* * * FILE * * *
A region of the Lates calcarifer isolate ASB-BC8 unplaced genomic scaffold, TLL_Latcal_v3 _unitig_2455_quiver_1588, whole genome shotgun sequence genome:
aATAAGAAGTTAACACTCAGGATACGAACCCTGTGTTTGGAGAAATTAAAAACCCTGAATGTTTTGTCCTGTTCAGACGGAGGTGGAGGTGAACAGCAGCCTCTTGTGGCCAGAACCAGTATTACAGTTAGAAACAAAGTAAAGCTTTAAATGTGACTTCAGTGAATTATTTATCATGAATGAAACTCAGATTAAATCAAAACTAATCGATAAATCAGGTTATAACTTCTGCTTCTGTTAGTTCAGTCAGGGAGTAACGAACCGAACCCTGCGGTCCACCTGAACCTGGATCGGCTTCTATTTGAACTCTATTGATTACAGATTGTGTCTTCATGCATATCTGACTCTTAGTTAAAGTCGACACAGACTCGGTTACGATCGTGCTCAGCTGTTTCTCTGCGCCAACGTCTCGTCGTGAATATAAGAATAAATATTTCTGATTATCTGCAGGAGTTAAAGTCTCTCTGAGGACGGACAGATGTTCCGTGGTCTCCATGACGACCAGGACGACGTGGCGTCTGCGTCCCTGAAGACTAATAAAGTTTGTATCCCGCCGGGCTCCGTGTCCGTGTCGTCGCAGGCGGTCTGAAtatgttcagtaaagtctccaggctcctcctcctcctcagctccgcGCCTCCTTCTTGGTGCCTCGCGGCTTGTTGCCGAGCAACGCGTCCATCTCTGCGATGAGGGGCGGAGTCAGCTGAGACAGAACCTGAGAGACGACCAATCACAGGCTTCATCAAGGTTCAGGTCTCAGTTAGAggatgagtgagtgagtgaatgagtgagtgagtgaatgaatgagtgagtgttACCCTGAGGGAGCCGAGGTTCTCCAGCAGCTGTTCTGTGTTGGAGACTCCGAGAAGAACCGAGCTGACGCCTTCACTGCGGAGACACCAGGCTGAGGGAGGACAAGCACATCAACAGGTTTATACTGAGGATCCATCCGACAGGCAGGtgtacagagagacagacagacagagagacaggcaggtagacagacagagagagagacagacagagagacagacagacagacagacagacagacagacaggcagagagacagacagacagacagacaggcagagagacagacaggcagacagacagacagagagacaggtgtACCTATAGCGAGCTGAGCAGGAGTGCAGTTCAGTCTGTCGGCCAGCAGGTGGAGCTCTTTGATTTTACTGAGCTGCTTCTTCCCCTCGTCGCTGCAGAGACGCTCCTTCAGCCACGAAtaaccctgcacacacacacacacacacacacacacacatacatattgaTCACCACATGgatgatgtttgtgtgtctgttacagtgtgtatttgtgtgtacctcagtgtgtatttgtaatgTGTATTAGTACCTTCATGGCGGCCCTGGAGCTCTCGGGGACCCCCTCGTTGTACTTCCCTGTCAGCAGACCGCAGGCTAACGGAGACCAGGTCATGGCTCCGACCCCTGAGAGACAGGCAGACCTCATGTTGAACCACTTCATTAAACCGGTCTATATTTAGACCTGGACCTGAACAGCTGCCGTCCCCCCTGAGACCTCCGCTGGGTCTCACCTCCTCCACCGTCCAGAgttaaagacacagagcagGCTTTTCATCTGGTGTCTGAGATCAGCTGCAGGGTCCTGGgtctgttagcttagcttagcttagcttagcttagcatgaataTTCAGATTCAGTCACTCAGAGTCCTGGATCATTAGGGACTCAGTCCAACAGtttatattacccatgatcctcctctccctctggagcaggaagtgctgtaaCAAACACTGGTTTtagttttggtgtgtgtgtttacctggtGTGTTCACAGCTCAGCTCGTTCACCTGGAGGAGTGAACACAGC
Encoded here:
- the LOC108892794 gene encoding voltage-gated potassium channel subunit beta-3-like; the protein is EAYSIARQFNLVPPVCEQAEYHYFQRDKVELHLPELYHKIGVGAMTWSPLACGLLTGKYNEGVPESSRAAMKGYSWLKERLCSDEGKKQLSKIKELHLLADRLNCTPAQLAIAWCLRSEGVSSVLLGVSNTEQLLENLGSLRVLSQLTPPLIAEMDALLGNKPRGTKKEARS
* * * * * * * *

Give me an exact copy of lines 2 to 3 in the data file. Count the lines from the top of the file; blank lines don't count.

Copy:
aATAAGAAGTTAACACTCAGGATACGAACCCTGTGTTTGGAGAAATTAAAAACCCTGAATGTTTTGTCCTGTTCAGACGGAGGTGGAGGTGAACAGCAGCCTCTTGTGGCCAGAACCAGTATTACAGTTAGAAACAAAGTAAAGCTTTAAATGTGACTTCAGTGAATTATTTATCATGAATGAAACTCAGATTAAATCAAAACTAATCGATAAATCAGGTTATAACTTCTGCTTCTGTTAGTTCAGTCAGGGAGTAACGAACCGAACCCTGCGGTCCACCTGAACCTGGATCGGCTTCTATTTGAACTCTATTGATTACAGATTGTGTCTTCATGCATATCTGACTCTTAGTTAAAGTCGACACAGACTCGGTTACGATCGTGCTCAGCTGTTTCTCTGCGCCAACGTCTCGTCGTGAATATAAGAATAAATATTTCTGATTATCTGCAGGAGTTAAAGTCTCTCTGAGGACGGACAGATGTTCCGTGGTCTCCATGACGACCAGGACGACGTGGCGTCTGCGTCCCTGAAGACTAATAAAGTTTGTATCCCGCCGGGCTCCGTGTCCGTGTCGTCGCAGGCGGTCTGAAtatgttcagtaaagtctccaggctcctcctcctcctcagctccgcGCCTCCTTCTTGGTGCCTCGCGGCTTGTTGCCGAGCAACGCGTCCATCTCTGCGATGAGGGGCGGAGTCAGCTGAGACAGAACCTGAGAGACGACCAATCACAGGCTTCATCAAGGTTCAGGTCTCAGTTAGAggatgagtgagtgagtgaatgagtgagtgagtgaatgaatgagtgagtgttACCCTGAGGGAGCCGAGGTTCTCCAGCAGCTGTTCTGTGTTGGAGACTCCGAGAAGAACCGAGCTGACGCCTTCACTGCGGAGACACCAGGCTGAGGGAGGACAAGCACATCAACAGGTTTATACTGAGGATCCATCCGACAGGCAGGtgtacagagagacagacagacagagagacaggcaggtagacagacagagagagagacagacagagagacagacagacagacagacagacagacagacaggcagagagacagacagacagacagacaggcagagagacagacaggcagacagacagacagagagacaggtgtACCTATAGCGAGCTGAGCAGGAGTGCAGTTCAGTCTGTCGGCCAGCAGGTGGAGCTCTTTGATTTTACTGAGCTGCTTCTTCCCCTCGTCGCTGCAGAGACGCTCCTTCAGCCACGAAtaaccctgcacacacacacacacacacacacacacacatacatattgaTCACCACATGgatgatgtttgtgtgtctgttacagtgtgtatttgtgtgtacctcagtgtgtatttgtaatgTGTATTAGTACCTTCATGGCGGCCCTGGAGCTCTCGGGGACCCCCTCGTTGTACTTCCCTGTCAGCAGACCGCAGGCTAACGGAGACCAGGTCATGGCTCCGACCCCTGAGAGACAGGCAGACCTCATGTTGAACCACTTCATTAAACCGGTCTATATTTAGACCTGGACCTGAACAGCTGCCGTCCCCCCTGAGACCTCCGCTGGGTCTCACCTCCTCCACCGTCCAGAgttaaagacacagagcagGCTTTTCATCTGGTGTCTGAGATCAGCTGCAGGGTCCTGGgtctgttagcttagcttagcttagcttagcttagcatgaataTTCAGATTCAGTCACTCAGAGTCCTGGATCATTAGGGACTCAGTCCAACAGtttatattacccatgatcctcctctccctctggagcaggaagtgctgtaaCAAACACTGGTTTtagttttggtgtgtgtgtttacctggtGTGTTCACAGCTCAGCTCGTTCACCTGGAGGAGTGAACACAGC
Encoded here: